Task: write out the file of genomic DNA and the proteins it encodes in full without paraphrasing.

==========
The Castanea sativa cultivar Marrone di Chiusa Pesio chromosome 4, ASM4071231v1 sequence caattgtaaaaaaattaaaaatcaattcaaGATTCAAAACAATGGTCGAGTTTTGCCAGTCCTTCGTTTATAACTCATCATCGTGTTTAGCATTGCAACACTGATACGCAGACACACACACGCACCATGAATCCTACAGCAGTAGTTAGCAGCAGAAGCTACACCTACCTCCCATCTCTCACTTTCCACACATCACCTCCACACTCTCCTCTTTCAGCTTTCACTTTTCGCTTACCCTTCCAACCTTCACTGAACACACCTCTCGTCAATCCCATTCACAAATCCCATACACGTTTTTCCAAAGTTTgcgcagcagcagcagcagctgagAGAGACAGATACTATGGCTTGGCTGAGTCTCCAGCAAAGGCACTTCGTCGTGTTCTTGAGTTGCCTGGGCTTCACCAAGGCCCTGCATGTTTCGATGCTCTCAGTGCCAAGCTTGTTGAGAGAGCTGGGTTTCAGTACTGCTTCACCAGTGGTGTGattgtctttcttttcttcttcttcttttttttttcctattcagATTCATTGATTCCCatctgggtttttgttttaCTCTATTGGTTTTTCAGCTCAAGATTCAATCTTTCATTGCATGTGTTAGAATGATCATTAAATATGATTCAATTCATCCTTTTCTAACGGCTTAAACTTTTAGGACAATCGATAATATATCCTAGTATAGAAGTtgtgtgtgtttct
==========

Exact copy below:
The Castanea sativa cultivar Marrone di Chiusa Pesio chromosome 4, ASM4071231v1 sequence caattgtaaaaaaattaaaaatcaattcaaGATTCAAAACAATGGTCGAGTTTTGCCAGTCCTTCGTTTATAACTCATCATCGTGTTTAGCATTGCAACACTGATACGCAGACACACACACGCACCATGAATCCTACAGCAGTAGTTAGCAGCAGAAGCTACACCTACCTCCCATCTCTCACTTTCCACACATCACCTCCACACTCTCCTCTTTCAGCTTTCACTTTTCGCTTACCCTTCCAACCTTCACTGAACACACCTCTCGTCAATCCCATTCACAAATCCCATACACGTTTTTCCAAAGTTTgcgcagcagcagcagcagctgagAGAGACAGATACTATGGCTTGGCTGAGTCTCCAGCAAAGGCACTTCGTCGTGTTCTTGAGTTGCCTGGGCTTCACCAAGGCCCTGCATGTTTCGATGCTCTCAGTGCCAAGCTTGTTGAGAGAGCTGGGTTTCAGTACTGCTTCACCAGTGGTGTGattgtctttcttttcttcttcttcttttttttttcctattcagATTCATTGATTCCCatctgggtttttgttttaCTCTATTGGTTTTTCAGCTCAAGATTCAATCTTTCATTGCATGTGTTAGAATGATCATTAAATATGATTCAATTCATCCTTTTCTAACGGCTTAAACTTTTAGGACAATCGATAATATATCCTAGTATAGAAGTtgtgtgtgtttct